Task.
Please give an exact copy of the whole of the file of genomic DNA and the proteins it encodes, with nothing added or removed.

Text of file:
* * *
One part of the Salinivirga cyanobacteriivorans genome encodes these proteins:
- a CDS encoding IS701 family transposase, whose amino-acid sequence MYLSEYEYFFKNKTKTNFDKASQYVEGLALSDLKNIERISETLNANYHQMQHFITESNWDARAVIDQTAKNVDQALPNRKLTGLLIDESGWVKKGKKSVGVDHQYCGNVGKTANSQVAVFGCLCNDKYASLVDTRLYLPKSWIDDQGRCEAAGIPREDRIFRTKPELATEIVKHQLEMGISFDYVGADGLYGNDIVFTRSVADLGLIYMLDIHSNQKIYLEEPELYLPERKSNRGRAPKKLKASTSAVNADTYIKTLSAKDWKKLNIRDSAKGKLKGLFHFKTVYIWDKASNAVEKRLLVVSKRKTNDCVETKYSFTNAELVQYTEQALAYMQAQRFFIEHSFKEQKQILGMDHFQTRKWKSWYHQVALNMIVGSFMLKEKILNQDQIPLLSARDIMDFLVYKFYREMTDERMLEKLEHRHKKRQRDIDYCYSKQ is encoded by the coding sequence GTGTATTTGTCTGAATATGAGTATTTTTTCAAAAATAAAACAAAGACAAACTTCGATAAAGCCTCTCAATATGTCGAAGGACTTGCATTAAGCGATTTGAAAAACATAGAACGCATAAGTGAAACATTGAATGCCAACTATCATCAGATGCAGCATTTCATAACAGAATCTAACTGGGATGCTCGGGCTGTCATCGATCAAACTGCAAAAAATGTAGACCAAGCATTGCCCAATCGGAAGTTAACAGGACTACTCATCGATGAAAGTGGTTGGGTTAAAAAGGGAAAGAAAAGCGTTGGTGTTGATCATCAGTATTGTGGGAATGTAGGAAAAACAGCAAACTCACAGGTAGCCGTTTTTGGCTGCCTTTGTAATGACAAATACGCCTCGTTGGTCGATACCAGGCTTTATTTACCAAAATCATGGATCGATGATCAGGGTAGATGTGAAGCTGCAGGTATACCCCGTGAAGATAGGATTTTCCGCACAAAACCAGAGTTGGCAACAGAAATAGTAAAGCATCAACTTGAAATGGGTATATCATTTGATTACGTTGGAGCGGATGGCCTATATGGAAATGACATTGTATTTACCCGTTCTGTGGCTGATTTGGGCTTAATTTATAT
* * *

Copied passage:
One part of the Salinivirga cyanobacteriivorans genome encodes these proteins:
- a CDS encoding IS701 family transposase, whose amino-acid sequence MYLSEYEYFFKNKTKTNFDKASQYVEGLALSDLKNIERISETLNANYHQMQHFITESNWDARAVIDQTAKNVDQALPNRKLTGLLIDESGWVKKGKKSVGVDHQYCGNVGKTANSQVAVFGCLCNDKYASLVDTRLYLPKSWIDDQGRCEAAGIPREDRIFRTKPELATEIVKHQLEMGISFDYVGADGLYGNDIVFTRSVADLGLIYMLDIHSNQKIYLEEPELYLPERKSNRGRAPKKLKASTSAVNADTYIKTLSAKDWKKLNIRDSAKGKLKGLFHFKTVYIWDKASNAVEKRLLVVSKRKTNDCVETKYSFTNAELVQYTEQALAYMQAQRFFIEHSFKEQKQILGMDHFQTRKWKSWYHQVALNMIVGSFMLKEKILNQDQIPLLSARDIMDFLVYKFYREMTDERMLEKLEHRHKKRQRDIDYCYSKQ is encoded by the coding sequence GTGTATTTGTCTGAATATGAGTATTTTTTCAAAAATAAAACAAAGACAAACTTCGATAAAGCCTCTCAATATGTCGAAGGACTTGCATTAAGCGATTTGAAAAACATAGAACGCATAAGTGAAACATTGAATGCCAACTATCATCAGATGCAGCATTTCATAACAGAATCTAACTGGGATGCTCGGGCTGTCATCGATCAAACTGCAAAAAATGTAGACCAAGCATTGCCCAATCGGAAGTTAACAGGACTACTCATCGATGAAAGTGGTTGGGTTAAAAAGGGAAAGAAAAGCGTTGGTGTTGATCATCAGTATTGTGGGAATGTAGGAAAAACAGCAAACTCACAGGTAGCCGTTTTTGGCTGCCTTTGTAATGACAAATACGCCTCGTTGGTCGATACCAGGCTTTATTTACCAAAATCATGGATCGATGATCAGGGTAGATGTGAAGCTGCAGGTATACCCCGTGAAGATAGGATTTTCCGCACAAAACCAGAGTTGGCAACAGAAATAGTAAAGCATCAACTTGAAATGGGTATATCATTTGATTACGTTGGAGCGGATGGCCTATATGGAAATGACATTGTATTTACCCGTTCTGTGGCTGATTTGGGCTTAATTTATAT